These words describe how thousands of young people today feel. The desire and the need to believe are present with many; the logical basis for doing so is often absent. They are still “at the vague beginning . . . of the process of making up their minds.” This is well illustrated by the words of a young man who explains why he became one of Jehovah’s Witnesses.
“I had always believed that God existed, but I had no idea of what his purpose was for the earth or for mankind. I was in complete darkness as to the real meaning of life. I had question after question for the Witness who weekly came to see me. I tried to think up particularly difficult questions for him, convinced that he would be unable to answer them. The opposite was the case. He was not to be ruffled, and for each question he had a Bible answer. No priest had ever opened up the meaning of the Bible to me as he did.”
How gratifying to hear how Bible answers can fortify a person’s faith in God’s existence and give him confidence that God will soon step in to solve mankind’s problems by means of His kingdom! And, Alan, I am sure you are happy to hear that, although many young people here in Germany do not believe in God’s existence, yet a great many others do. It is hoped that many young people who are still “at the vague beginning” or “the turbulent middle . . . of the process of making up their minds,” and whose belief is more “vague assumption” than it is “firm conviction,” will yet take advantage of the fine educational opportunities offered free of charge by Jehovah’s Witnesses and will thus find answers to their Bible questions.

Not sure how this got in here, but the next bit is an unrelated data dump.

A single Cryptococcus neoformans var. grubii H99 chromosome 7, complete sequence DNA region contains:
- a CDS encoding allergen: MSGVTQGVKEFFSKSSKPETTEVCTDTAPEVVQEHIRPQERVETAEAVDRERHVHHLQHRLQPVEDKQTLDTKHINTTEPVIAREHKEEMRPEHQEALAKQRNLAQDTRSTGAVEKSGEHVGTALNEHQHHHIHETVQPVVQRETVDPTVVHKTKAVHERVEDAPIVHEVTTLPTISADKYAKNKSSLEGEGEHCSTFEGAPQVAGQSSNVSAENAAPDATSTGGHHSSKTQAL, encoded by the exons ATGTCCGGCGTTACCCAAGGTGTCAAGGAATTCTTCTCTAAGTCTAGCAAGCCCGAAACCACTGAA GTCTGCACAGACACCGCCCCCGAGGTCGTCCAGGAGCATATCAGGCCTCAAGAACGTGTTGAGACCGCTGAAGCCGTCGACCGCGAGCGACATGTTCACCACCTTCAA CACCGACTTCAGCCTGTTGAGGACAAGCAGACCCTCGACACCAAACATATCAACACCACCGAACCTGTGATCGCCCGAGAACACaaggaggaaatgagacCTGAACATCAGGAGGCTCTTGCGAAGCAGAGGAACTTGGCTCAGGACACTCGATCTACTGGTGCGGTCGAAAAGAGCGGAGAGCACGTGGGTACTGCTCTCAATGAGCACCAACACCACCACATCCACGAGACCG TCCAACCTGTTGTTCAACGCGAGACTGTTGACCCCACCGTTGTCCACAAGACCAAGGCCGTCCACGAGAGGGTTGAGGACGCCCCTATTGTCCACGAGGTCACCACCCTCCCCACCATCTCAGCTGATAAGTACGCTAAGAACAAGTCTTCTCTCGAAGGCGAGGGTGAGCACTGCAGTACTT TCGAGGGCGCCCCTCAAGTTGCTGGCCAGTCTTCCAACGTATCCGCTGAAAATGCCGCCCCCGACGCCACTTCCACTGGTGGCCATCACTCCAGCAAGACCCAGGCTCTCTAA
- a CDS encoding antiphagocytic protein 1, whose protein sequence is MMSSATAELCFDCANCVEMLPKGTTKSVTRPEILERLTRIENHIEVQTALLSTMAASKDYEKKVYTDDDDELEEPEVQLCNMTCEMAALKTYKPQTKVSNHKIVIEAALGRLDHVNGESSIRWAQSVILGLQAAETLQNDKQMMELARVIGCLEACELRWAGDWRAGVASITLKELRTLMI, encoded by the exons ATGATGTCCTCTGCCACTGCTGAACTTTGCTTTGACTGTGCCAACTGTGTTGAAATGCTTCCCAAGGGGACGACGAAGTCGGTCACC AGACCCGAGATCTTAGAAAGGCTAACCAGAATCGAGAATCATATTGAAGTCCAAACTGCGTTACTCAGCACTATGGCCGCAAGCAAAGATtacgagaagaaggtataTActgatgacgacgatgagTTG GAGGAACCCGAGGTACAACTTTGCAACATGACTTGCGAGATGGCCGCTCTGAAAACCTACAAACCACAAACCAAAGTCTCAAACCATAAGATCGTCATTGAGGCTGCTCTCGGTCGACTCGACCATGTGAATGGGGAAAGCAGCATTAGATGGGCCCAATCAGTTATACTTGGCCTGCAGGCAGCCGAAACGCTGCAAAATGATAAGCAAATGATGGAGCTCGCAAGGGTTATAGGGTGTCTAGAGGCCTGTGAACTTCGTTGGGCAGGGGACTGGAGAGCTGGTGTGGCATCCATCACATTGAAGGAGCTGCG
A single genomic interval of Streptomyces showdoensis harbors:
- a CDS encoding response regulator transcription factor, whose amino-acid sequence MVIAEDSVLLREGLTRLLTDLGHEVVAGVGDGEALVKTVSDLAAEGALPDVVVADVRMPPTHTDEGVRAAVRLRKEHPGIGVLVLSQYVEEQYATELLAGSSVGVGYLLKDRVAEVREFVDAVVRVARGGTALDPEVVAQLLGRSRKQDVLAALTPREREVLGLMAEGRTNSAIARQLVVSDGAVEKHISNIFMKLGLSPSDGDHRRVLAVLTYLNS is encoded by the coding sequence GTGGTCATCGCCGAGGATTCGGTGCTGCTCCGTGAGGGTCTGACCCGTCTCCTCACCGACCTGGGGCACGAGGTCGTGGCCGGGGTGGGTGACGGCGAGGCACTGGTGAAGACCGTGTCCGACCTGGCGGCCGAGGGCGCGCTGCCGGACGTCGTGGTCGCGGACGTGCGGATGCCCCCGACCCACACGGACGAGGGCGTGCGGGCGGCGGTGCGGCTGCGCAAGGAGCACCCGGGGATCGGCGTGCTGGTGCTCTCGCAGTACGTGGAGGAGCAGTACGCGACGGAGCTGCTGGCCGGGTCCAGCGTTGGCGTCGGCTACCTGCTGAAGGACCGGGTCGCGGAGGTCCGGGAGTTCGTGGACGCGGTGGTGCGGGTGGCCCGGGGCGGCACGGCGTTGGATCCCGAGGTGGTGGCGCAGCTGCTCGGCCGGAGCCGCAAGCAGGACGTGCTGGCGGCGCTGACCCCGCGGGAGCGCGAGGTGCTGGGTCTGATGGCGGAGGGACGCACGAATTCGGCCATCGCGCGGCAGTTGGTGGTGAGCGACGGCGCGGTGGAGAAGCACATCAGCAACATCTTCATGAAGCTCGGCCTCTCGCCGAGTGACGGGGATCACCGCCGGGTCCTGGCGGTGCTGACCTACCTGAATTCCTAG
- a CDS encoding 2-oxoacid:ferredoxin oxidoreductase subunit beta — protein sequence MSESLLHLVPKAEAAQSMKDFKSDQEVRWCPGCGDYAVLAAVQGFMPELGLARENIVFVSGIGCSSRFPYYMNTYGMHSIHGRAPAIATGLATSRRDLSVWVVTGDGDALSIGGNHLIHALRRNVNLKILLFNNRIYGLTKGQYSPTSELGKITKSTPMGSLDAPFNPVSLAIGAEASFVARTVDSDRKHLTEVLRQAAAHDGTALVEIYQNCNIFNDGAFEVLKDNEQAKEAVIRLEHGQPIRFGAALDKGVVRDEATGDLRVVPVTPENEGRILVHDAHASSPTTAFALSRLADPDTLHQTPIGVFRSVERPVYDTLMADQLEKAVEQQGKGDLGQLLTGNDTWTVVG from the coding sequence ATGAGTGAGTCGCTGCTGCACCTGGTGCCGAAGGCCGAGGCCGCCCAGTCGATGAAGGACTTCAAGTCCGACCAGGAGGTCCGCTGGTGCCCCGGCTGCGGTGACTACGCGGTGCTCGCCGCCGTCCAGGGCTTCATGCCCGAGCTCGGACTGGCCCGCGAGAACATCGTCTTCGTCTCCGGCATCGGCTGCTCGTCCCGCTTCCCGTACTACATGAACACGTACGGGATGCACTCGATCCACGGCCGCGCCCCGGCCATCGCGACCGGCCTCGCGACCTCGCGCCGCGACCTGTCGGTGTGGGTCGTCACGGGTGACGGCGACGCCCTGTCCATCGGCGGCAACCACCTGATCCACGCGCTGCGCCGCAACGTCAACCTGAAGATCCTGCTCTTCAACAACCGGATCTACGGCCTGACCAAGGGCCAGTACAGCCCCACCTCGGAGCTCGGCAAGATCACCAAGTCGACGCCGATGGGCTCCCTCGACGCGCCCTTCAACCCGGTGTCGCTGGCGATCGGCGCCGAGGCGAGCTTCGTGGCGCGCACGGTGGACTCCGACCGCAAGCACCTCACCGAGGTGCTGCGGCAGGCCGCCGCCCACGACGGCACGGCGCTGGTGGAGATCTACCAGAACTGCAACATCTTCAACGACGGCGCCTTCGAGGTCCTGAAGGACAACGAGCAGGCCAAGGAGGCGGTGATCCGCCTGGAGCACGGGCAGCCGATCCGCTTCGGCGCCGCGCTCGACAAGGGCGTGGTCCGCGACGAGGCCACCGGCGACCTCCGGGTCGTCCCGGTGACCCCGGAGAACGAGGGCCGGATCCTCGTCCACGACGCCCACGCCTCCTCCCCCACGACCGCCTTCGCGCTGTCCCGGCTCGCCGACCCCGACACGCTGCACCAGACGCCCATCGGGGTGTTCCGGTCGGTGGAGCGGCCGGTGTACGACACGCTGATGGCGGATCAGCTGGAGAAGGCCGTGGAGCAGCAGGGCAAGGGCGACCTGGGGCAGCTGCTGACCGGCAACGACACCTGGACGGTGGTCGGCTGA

Well, it has been a real pleasure conversing with you, Alan, even if it was only by means of paper and pen. Hoping to hear from you soon, and sending warm greetings of Christian love, I remain
[Blurb on page 18]
The Churches Are Causing Many To Lose Faith
[Blurb on page 19]
‘For Each Question I Asked, The Witness Who Came To See Me Had A Bible Answer’
[Picture on page 16]
“I have never seen God”
[Picture on page 17]
“God has never helped me”